Class is a particularly British preoccupation - whether agonising over one’s own status or scrutinising the ranking of others, no other nation devotes quite as much of its time to analysing society’s social hierarchy.
The Middle Class Handbook skewers the middle classes, and then dissects them with ruthless comical accuracy. Social groupings are divided and then subdivided, sketching out the all-too-real character traits of couples you may well know, or even (cringe) be a part of yourself.
“Jonathon and Claire avoid your kind of olive oil, for instance, because while it says Italian, unless you buy single estate the olives are probably imported from Spain and merely pressed in Italy.” Sound like anyone you’ve met? “Mark and Sophie are often compelled to do things because they know other people who have (they first went to V because Sophie’s sister and her friends had gone, and one of them ended up going for a snog in the VIP section with Scouting for Girls).” Could you, in your heart of hearts, be Mark?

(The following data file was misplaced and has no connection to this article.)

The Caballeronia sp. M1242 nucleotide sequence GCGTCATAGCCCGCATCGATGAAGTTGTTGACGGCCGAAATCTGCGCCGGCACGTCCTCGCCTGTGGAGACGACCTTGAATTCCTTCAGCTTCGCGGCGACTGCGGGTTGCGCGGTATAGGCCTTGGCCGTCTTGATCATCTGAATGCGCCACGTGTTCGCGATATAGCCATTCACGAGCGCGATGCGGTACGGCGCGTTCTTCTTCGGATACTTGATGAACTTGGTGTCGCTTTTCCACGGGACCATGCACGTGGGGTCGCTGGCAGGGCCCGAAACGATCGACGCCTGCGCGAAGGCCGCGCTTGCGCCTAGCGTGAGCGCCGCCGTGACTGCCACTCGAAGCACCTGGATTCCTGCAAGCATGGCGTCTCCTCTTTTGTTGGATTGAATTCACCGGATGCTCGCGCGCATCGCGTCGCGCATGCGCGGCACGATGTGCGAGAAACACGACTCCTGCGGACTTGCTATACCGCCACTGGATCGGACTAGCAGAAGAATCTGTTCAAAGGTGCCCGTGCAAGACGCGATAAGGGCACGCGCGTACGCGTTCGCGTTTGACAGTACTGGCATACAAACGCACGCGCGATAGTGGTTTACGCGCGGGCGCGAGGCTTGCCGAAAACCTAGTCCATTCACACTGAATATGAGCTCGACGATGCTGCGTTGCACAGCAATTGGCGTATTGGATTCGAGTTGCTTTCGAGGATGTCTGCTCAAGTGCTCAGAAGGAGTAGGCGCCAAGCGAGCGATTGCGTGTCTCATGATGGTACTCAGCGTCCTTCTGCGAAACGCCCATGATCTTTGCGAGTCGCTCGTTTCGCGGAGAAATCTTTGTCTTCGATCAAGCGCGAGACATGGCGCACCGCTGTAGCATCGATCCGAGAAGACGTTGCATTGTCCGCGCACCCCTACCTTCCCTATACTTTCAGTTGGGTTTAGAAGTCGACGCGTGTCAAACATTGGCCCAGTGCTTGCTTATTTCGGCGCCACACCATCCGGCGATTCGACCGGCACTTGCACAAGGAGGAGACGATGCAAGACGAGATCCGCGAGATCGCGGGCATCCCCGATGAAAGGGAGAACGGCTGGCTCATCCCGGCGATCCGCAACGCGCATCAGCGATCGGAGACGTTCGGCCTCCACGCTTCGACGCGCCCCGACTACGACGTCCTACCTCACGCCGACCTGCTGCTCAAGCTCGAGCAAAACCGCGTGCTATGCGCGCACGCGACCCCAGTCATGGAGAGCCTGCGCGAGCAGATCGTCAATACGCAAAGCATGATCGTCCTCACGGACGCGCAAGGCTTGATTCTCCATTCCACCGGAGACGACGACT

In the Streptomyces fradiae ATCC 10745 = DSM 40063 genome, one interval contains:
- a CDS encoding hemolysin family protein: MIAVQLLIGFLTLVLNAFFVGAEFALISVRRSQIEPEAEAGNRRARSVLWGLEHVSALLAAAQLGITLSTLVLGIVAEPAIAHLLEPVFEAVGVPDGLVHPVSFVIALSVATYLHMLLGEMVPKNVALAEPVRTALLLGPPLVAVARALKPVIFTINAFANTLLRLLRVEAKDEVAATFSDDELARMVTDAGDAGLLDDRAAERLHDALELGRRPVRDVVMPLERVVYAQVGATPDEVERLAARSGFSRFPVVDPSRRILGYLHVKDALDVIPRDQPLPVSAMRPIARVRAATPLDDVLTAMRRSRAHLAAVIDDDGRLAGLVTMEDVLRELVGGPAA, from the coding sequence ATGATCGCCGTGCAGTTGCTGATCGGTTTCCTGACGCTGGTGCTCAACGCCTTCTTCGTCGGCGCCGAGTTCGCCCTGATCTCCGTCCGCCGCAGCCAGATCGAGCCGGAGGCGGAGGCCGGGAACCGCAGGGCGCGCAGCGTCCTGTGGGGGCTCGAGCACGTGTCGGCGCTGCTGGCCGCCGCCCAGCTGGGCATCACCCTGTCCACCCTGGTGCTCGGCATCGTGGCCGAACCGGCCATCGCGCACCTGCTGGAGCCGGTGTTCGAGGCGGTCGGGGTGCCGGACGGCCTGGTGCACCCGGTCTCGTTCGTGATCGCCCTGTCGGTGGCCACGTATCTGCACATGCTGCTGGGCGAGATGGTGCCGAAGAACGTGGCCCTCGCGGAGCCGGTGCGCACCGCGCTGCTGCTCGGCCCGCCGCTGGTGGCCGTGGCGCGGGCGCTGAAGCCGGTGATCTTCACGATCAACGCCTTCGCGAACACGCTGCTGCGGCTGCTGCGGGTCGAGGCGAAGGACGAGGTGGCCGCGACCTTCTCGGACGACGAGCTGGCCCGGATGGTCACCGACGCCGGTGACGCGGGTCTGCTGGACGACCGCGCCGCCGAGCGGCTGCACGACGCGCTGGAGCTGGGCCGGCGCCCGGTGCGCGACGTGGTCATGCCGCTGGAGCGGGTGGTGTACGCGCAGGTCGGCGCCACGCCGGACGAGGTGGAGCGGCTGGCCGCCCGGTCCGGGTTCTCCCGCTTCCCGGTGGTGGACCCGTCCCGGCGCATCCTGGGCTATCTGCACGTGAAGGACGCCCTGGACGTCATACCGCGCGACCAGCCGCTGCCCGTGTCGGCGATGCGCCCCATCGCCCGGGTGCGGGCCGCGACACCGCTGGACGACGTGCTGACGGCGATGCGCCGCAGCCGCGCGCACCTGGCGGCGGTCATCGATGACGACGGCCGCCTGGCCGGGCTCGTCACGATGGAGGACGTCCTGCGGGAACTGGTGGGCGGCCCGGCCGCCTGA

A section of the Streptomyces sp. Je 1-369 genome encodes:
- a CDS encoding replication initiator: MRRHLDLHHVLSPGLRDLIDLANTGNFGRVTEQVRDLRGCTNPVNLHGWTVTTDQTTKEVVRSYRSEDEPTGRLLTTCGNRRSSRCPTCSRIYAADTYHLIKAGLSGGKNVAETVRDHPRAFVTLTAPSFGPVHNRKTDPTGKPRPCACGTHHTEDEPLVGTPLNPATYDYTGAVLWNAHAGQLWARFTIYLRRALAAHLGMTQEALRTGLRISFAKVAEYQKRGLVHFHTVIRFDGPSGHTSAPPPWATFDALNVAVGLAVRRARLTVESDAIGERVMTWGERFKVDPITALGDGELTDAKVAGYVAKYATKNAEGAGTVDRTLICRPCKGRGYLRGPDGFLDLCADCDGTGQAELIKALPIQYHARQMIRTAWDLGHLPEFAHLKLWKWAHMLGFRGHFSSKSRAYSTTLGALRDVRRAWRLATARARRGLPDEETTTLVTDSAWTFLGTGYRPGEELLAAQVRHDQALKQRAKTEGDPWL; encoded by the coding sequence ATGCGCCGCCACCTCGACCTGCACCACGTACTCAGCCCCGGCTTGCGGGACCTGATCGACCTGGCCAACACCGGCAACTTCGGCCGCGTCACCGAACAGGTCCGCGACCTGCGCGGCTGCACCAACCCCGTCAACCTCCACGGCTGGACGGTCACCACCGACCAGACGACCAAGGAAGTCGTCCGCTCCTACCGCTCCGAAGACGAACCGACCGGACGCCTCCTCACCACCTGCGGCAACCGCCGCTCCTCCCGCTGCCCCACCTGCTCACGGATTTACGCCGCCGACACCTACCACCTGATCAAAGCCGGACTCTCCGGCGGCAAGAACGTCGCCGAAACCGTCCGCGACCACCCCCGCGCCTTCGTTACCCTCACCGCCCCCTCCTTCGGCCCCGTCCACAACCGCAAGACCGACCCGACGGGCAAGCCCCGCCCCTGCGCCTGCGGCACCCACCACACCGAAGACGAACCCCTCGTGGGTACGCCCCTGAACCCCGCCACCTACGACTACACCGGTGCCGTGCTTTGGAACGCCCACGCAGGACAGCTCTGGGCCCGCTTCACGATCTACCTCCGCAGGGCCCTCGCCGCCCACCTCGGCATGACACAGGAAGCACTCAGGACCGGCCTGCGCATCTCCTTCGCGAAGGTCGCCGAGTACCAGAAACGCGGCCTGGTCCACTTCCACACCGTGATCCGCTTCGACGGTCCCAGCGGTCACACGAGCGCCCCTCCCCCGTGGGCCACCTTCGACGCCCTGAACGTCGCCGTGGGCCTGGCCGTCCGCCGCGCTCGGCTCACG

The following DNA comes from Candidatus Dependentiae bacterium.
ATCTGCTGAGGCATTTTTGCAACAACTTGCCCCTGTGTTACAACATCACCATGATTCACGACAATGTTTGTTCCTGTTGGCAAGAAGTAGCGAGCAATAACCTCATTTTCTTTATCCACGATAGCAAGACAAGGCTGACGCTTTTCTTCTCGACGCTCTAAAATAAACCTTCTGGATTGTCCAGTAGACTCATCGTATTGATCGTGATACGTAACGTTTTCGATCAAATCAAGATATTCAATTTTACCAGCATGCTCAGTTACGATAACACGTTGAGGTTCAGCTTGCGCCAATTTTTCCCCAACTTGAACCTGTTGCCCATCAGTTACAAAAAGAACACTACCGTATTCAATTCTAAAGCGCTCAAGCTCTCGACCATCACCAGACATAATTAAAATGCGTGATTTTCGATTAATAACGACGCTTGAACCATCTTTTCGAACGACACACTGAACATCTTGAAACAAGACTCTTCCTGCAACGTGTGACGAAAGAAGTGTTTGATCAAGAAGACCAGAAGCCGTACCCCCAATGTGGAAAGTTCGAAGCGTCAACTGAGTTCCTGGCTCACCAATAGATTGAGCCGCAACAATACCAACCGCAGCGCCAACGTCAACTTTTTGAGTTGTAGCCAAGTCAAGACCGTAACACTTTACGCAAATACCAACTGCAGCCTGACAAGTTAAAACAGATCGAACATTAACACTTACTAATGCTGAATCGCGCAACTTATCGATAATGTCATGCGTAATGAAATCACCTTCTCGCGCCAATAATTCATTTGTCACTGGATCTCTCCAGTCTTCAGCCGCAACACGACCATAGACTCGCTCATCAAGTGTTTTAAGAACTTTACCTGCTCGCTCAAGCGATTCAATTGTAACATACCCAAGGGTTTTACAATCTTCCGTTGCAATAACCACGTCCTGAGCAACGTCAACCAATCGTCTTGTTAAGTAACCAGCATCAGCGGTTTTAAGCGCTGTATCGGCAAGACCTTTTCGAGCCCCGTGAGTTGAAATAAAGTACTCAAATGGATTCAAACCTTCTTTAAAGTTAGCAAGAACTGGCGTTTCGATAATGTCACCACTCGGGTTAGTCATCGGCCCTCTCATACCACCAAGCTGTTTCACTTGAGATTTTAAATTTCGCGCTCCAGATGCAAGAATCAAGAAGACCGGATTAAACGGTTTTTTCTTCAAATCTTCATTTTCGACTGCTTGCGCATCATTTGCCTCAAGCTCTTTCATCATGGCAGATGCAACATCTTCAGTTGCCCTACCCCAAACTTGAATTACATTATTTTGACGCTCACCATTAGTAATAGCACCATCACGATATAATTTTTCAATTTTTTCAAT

Though you may find yourself wincing as you discover that your parents are ‘Saga louts’ or that your best friend’s girlfriend has ‘chaveau riche’ written all over her (personalised number-plates are a dead give-away), The Middle Class Handbook is an amusing read for amateur sociologists or anyone who’s simply after a light read, a good snigger and the chance to judge one’s neighbours possibly a little unfairly.
The Middle Class Handbook is published by Not Actual Size this month.